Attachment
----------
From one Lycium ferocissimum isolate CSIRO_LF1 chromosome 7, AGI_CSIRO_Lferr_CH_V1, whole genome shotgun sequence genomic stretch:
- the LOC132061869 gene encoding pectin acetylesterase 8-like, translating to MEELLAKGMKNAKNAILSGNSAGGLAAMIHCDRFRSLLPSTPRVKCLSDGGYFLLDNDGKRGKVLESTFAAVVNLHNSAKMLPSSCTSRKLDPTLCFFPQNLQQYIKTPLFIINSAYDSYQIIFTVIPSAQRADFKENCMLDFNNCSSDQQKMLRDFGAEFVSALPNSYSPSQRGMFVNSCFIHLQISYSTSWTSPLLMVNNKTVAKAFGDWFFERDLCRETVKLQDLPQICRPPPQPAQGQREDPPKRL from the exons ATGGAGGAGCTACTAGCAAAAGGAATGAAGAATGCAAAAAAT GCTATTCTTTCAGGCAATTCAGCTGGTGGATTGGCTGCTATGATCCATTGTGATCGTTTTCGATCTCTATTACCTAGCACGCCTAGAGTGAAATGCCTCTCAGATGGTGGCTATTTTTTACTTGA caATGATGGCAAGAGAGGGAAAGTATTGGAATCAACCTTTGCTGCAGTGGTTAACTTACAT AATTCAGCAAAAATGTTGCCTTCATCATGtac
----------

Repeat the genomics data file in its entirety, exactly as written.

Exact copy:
From one Lycium ferocissimum isolate CSIRO_LF1 chromosome 7, AGI_CSIRO_Lferr_CH_V1, whole genome shotgun sequence genomic stretch:
- the LOC132061869 gene encoding pectin acetylesterase 8-like, translating to MEELLAKGMKNAKNAILSGNSAGGLAAMIHCDRFRSLLPSTPRVKCLSDGGYFLLDNDGKRGKVLESTFAAVVNLHNSAKMLPSSCTSRKLDPTLCFFPQNLQQYIKTPLFIINSAYDSYQIIFTVIPSAQRADFKENCMLDFNNCSSDQQKMLRDFGAEFVSALPNSYSPSQRGMFVNSCFIHLQISYSTSWTSPLLMVNNKTVAKAFGDWFFERDLCRETVKLQDLPQICRPPPQPAQGQREDPPKRL from the exons ATGGAGGAGCTACTAGCAAAAGGAATGAAGAATGCAAAAAAT GCTATTCTTTCAGGCAATTCAGCTGGTGGATTGGCTGCTATGATCCATTGTGATCGTTTTCGATCTCTATTACCTAGCACGCCTAGAGTGAAATGCCTCTCAGATGGTGGCTATTTTTTACTTGA caATGATGGCAAGAGAGGGAAAGTATTGGAATCAACCTTTGCTGCAGTGGTTAACTTACAT AATTCAGCAAAAATGTTGCCTTCATCATGtac